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INTRODUCTION

  • Chronic obstructive pulmonary disease (COPD) is characterized by progressive airflow limitation that is not fully reversible. Two principal conditions (referred to as phenotypes) include:

    • Chronic bronchitis: Chronic or recurrent excess mucus secretion with cough that occurs on most days for at least 3 months of the year for at least 2 consecutive years.

    • Emphysema: Abnormal, permanent enlargement of the airspaces distal to the terminal bronchioles, accompanied by destruction of their walls, without fibrosis.

PATHOPHYSIOLOGY

  • The most common cause of COPD is exposure to tobacco smoke. Inhalation of noxious particles and gases activates neutrophils, macrophages, and CD8+ lymphocytes, which release chemical mediators, including tumor necrosis factor-α, interleukin-8, and leukotriene B4. Inflammatory cells and mediators lead to widespread destructive changes in airways, pulmonary vasculature, and lung parenchyma, resulting in chronic airflow limitation.

  • Oxidative stress and imbalance between aggressive and protective defense systems in the lungs (proteases and antiproteases) may also occur. Oxidants generated by cigarette smoke react with and damage proteins and lipids, contributing to cell and tissue damage. Oxidants also promote inflammation and exacerbate protease–antiprotease imbalance by inhibiting antiprotease activity.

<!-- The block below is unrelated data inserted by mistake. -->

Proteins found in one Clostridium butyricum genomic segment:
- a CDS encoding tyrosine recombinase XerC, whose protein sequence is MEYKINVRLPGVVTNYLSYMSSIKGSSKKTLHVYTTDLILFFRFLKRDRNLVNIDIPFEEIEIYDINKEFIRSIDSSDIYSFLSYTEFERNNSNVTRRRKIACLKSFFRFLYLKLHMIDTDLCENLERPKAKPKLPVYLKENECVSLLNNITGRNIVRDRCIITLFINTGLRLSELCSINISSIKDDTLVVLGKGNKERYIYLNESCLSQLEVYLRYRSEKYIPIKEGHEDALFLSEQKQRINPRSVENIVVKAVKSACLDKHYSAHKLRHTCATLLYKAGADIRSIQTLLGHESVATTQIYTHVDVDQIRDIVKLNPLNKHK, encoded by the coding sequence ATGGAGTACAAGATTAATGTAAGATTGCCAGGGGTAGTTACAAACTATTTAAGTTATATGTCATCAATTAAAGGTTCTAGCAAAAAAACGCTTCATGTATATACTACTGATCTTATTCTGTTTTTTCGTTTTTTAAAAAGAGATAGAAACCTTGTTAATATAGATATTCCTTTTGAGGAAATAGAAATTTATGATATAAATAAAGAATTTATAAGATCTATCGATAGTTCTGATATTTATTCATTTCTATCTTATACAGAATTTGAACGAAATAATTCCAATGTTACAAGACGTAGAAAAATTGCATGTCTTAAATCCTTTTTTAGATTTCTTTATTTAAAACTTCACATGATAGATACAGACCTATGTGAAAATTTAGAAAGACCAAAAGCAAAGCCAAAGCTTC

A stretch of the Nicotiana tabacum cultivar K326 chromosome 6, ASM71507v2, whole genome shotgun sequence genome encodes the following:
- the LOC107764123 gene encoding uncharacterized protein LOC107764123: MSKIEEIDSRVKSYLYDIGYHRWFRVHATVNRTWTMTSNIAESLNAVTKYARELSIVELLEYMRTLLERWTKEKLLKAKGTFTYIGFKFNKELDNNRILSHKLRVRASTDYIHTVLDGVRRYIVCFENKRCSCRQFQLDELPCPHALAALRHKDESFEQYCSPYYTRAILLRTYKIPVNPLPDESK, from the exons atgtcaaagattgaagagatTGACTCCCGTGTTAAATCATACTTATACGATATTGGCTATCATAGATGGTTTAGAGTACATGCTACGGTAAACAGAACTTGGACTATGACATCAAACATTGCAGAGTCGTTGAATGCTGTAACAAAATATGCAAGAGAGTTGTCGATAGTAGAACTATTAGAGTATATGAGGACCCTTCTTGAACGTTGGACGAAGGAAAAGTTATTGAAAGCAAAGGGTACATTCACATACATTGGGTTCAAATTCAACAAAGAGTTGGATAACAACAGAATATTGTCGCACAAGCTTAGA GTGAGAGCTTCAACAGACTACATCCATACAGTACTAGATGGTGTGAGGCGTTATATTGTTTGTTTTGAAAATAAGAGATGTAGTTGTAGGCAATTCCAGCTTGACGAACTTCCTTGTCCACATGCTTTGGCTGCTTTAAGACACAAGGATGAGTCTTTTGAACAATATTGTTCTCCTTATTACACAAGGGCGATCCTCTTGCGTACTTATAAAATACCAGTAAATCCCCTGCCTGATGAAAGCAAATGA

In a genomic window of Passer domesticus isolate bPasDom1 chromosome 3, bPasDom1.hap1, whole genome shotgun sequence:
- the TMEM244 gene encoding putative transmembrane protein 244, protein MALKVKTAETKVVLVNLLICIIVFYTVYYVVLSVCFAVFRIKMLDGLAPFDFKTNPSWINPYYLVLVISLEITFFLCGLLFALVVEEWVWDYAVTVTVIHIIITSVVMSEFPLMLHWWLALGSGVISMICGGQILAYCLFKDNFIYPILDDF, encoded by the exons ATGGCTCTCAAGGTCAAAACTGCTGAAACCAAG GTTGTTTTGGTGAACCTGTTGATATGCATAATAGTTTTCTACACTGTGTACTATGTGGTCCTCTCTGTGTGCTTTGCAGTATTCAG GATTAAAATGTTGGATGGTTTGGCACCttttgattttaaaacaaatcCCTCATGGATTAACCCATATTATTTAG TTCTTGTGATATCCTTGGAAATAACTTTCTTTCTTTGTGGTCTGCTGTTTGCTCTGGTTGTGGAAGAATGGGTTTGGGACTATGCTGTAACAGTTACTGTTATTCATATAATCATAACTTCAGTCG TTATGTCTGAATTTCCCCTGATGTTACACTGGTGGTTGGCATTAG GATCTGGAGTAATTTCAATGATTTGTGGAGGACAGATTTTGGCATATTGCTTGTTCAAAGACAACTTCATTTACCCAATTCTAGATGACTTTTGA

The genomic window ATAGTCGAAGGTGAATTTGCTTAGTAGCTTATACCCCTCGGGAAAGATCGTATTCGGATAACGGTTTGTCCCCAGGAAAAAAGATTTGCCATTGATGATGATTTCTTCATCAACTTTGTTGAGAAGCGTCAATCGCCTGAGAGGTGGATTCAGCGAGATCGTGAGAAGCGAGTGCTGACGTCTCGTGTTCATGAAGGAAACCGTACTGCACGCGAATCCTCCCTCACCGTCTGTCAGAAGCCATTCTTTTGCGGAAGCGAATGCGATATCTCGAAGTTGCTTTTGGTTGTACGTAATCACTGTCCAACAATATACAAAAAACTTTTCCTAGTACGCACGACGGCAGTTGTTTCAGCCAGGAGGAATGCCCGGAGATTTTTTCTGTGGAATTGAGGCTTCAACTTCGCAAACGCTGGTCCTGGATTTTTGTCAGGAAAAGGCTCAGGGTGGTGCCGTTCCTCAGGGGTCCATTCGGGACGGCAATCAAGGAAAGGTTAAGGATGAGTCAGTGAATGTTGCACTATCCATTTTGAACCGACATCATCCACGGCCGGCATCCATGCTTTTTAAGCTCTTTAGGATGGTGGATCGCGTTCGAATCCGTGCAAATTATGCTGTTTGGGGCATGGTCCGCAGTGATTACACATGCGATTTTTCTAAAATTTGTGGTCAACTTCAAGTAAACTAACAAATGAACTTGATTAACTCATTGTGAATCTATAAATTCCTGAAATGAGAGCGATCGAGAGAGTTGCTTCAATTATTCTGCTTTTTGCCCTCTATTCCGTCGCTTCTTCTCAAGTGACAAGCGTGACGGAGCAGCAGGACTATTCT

• The protective antiprotease α1-antitrypsin (AAT) inhibits protease enzymes, including neutrophil elastase. AAT deficiency increases risk for premature emphysema.

  • Inflammatory exudate in airways leads to increased number and size of goblet cells and mucus glands. Mucus secretion increases and ciliary motility is impaired. There is thickening of the smooth muscle and connective tissue in airways. Chronic inflammation leads to scarring, fibrosis, and airflow obstruction.

  • Arterial blood gas (ABG) abnormalities result from impaired gas transfer due to parenchymal damage and loss of alveolar-capillary networks. Significant ABG changes are usually not present until airflow limitation is very severe. In such patients, hypoxemia (low arterial oxygen tension—PaO2 45–60 mm Hg [6.0–8.0 kPa]) and hypercapnia (elevated arterial carbon dioxide tension—Paco2 50–60 mm Hg [6.7–8.0 kPa]) can become chronic problems. Hypoxemia is initially associated with exertion but develops at rest as the disease progresses. Hypoxemia results from hypoventilation (V) of lung tissue relative to perfusion (Q) of the area. This low V/Q ratio progresses over several years, resulting in a consistent decline in PaO2. As gas exchange worsens with disease progression, patients may exhibit chronic hypercapnia and are referred to as CO2 retainers. In such patients, central respiratory response to chronically increased Paco2 is blunted. Serum pH is usually near normal because the kidneys compensate by retaining bicarbonate. If acute respiratory distress develops (eg, as with pneumonia or COPD exacerbation with respiratory failure) Paco2 may rise sharply, resulting in worsening respiratory acidosis.

  • Chronic hypoxemia and changes in pulmonary vasculature lead to increases in pulmonary pressures, especially during exercise. Sustained elevated pulmonary pressures can lead to right-sided heart failure (cor pulmonale) characterized by right ventricle hypertrophy in response to increased pulmonary vascular resistance.

  • Chronic airflow obstruction leads to air trapping, ...

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